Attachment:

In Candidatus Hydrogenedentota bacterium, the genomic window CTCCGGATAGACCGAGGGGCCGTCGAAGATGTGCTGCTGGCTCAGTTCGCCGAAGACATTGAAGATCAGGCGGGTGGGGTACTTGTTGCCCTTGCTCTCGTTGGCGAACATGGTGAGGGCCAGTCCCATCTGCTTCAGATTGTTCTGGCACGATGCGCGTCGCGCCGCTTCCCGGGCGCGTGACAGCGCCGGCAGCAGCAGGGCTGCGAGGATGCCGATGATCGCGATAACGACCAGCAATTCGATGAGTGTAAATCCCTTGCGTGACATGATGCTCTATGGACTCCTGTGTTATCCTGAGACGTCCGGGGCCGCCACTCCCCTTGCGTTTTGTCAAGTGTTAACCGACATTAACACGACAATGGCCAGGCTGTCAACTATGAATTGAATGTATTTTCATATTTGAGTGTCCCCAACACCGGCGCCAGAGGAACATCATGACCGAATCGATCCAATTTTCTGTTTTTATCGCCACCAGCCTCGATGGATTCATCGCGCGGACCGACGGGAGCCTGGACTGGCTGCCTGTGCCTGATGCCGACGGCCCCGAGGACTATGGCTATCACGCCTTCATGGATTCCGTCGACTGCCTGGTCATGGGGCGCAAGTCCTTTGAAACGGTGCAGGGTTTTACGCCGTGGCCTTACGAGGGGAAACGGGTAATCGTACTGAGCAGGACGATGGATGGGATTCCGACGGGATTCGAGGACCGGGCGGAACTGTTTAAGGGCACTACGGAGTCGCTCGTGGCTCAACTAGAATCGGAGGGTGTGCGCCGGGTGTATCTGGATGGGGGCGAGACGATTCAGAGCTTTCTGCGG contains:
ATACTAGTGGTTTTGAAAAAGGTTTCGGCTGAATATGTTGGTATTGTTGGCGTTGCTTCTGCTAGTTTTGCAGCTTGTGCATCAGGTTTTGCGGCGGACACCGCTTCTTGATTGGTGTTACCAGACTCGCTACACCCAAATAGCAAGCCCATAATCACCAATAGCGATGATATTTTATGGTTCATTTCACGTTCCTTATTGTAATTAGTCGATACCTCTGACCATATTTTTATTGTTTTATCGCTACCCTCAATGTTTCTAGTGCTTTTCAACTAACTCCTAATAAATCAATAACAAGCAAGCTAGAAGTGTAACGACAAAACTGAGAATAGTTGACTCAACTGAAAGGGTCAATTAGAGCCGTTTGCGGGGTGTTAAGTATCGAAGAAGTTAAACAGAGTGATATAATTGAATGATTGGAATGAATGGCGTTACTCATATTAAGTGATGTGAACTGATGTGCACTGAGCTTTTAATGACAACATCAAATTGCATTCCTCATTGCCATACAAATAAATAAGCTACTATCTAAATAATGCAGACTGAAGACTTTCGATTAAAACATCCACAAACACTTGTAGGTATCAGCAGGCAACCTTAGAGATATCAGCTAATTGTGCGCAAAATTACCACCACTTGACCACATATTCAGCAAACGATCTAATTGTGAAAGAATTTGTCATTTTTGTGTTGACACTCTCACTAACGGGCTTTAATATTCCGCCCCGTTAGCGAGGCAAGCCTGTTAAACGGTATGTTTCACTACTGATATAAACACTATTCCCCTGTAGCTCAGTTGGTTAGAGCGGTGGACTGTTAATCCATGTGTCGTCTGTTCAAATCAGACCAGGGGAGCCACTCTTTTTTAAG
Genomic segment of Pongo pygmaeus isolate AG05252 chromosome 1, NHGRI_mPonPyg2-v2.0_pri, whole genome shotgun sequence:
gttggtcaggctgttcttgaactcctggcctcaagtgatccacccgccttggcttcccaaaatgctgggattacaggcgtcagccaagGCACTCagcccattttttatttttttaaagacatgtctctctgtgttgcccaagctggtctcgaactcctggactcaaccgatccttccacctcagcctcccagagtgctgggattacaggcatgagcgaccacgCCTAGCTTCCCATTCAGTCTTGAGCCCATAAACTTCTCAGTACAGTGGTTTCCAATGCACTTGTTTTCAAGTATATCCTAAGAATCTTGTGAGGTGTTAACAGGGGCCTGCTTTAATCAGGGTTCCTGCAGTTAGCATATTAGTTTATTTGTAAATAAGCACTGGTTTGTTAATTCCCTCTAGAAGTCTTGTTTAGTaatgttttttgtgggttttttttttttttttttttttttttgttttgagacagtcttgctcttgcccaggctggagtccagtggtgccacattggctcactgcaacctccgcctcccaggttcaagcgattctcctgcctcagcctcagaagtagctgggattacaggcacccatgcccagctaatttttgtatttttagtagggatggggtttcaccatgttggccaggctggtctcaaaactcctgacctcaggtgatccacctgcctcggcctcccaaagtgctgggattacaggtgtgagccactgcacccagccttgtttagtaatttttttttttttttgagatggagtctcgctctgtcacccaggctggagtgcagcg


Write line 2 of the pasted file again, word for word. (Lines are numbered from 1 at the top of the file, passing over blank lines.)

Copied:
ATACTAGTGGTTTTGAAAAAGGTTTCGGCTGAATATGTTGGTATTGTTGGCGTTGCTTCTGCTAGTTTTGCAGCTTGTGCATCAGGTTTTGCGGCGGACACCGCTTCTTGATTGGTGTTACCAGACTCGCTACACCCAAATAGCAAGCCCATAATCACCAATAGCGATGATATTTTATGGTTCATTTCACGTTCCTTATTGTAATTAGTCGATACCTCTGACCATATTTTTATTGTTTTATCGCTACCCTCAATGTTTCTAGTGCTTTTCAACTAACTCCTAATAAATCAATAACAAGCAAGCTAGAAGTGTAACGACAAAACTGAGAATAGTTGACTCAACTGAAAGGGTCAATTAGAGCCGTTTGCGGGGTGTTAAGTATCGAAGAAGTTAAACAGAGTGATATAATTGAATGATTGGAATGAATGGCGTTACTCATATTAAGTGATGTGAACTGATGTGCACTGAGCTTTTAATGACAACATCAAATTGCATTCCTCATTGCCATACAAATAAATAAGCTACTATCTAAATAATGCAGACTGAAGACTTTCGATTAAAACATCCACAAACACTTGTAGGTATCAGCAGGCAACCTTAGAGATATCAGCTAATTGTGCGCAAAATTACCACCACTTGACCACATATTCAGCAAACGATCTAATTGTGAAAGAATTTGTCATTTTTGTGTTGACACTCTCACTAACGGGCTTTAATATTCCGCCCCGTTAGCGAGGCAAGCCTGTTAAACGGTATGTTTCACTACTGATATAAACACTATTCCCCTGTAGCTCAGTTGGTTAGAGCGGTGGACTGTTAATCCATGTGTCGTCTGTTCAAATCAGACCAGGGGAGCCACTCTTTTTTAAG